A Well-known Rationing Game
Monopolies are frequently characterized by the following allocation rule: if the total demand is not greater than the supply, each buyer receives her desired amount in full; and if the total demand exceeds the supply, the supply is distributed proportionally according to the individual desired amounts. Examples include the fixed rate tender, employed in refinancing operations; transactions in supply chains; the allocation of issued stocks; and the distribution of financial support to competing projects. In such a 'rationing game' there is an incentive for the buyers to ask for more than they actually want and that the allocation rule may generate a game without an equilibrium (including in mixed strategies), even if the supply satisfies the true demand. We therefore conclude that this widely employed rule is an unsatisfactory method for allocating goods. Placing an upper bound on the bids will create a game with an equilibrium; however, buyers may still be induced to exaggerate their demands. An infinite repeated game can have an equilibrium even if the equilibrium set of the stage game is empty. Nonetheless, it is possible to fashion an alternative allocation rule which induces buyers to reveal their true demand.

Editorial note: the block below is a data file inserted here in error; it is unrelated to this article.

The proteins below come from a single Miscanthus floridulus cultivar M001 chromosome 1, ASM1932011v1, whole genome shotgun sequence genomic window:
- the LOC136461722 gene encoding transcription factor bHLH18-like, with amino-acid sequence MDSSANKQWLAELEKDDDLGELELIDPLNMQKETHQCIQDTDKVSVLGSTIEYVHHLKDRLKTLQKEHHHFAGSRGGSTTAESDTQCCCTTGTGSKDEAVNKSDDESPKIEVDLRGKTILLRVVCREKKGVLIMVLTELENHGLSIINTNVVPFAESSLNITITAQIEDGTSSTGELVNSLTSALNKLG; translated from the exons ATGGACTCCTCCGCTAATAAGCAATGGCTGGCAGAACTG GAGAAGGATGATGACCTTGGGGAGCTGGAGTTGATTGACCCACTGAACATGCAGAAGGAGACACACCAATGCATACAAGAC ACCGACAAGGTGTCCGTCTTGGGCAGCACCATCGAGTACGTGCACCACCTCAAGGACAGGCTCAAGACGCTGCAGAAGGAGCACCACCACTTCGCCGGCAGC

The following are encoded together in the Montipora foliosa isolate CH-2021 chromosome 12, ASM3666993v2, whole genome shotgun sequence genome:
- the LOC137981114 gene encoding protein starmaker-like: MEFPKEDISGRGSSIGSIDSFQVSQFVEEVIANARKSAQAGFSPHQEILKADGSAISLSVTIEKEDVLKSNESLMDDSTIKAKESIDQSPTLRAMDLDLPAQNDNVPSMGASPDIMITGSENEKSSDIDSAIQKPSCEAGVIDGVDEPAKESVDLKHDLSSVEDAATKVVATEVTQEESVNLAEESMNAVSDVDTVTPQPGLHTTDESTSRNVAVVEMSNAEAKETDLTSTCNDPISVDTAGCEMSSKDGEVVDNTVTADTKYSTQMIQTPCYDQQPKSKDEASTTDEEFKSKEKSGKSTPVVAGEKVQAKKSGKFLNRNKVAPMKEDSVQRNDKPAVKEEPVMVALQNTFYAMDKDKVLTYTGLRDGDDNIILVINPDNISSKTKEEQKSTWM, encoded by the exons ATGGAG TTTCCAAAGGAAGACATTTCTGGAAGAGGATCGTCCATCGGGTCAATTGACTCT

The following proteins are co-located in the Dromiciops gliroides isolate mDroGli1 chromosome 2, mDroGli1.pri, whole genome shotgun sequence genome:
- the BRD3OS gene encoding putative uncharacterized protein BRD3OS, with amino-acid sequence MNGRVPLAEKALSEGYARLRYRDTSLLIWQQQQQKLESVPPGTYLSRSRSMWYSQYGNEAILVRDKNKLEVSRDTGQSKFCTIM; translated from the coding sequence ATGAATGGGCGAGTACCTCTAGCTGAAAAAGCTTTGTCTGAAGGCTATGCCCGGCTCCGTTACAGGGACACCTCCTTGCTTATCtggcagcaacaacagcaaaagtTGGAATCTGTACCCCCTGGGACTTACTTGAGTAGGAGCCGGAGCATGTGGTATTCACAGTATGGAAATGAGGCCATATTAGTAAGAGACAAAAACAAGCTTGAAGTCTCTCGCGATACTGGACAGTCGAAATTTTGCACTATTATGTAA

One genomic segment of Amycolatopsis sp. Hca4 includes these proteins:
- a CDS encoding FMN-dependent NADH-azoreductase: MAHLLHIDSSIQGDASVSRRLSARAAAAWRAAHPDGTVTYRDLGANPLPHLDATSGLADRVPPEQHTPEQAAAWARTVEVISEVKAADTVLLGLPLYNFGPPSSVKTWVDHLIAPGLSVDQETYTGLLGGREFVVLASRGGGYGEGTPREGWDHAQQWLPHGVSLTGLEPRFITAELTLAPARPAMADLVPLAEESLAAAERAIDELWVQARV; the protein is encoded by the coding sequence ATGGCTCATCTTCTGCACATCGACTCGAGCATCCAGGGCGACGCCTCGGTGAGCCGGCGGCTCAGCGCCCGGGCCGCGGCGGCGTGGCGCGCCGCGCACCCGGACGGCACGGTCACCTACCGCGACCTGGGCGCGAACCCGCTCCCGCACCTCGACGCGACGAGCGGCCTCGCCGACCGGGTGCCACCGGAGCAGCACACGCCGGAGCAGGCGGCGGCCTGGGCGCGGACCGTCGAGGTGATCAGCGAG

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|Date of creation:||01 Dec 2000|
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